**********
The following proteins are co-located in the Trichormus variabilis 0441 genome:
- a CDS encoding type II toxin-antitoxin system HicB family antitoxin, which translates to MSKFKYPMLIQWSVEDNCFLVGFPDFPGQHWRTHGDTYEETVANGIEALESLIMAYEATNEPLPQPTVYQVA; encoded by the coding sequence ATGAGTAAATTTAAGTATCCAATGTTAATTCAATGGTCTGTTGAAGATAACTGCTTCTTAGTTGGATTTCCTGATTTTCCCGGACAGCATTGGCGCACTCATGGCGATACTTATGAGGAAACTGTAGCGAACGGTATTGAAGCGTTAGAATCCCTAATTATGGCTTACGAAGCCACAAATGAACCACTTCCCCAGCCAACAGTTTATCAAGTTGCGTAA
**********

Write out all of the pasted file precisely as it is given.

The following proteins are co-located in the Trichormus variabilis 0441 genome:
- a CDS encoding type II toxin-antitoxin system HicB family antitoxin, which translates to MSKFKYPMLIQWSVEDNCFLVGFPDFPGQHWRTHGDTYEETVANGIEALESLIMAYEATNEPLPQPTVYQVA; encoded by the coding sequence ATGAGTAAATTTAAGTATCCAATGTTAATTCAATGGTCTGTTGAAGATAACTGCTTCTTAGTTGGATTTCCTGATTTTCCCGGACAGCATTGGCGCACTCATGGCGATACTTATGAGGAAACTGTAGCGAACGGTATTGAAGCGTTAGAATCCCTAATTATGGCTTACGAAGCCACAAATGAACCACTTCCCCAGCCAACAGTTTATCAAGTTGCGTAA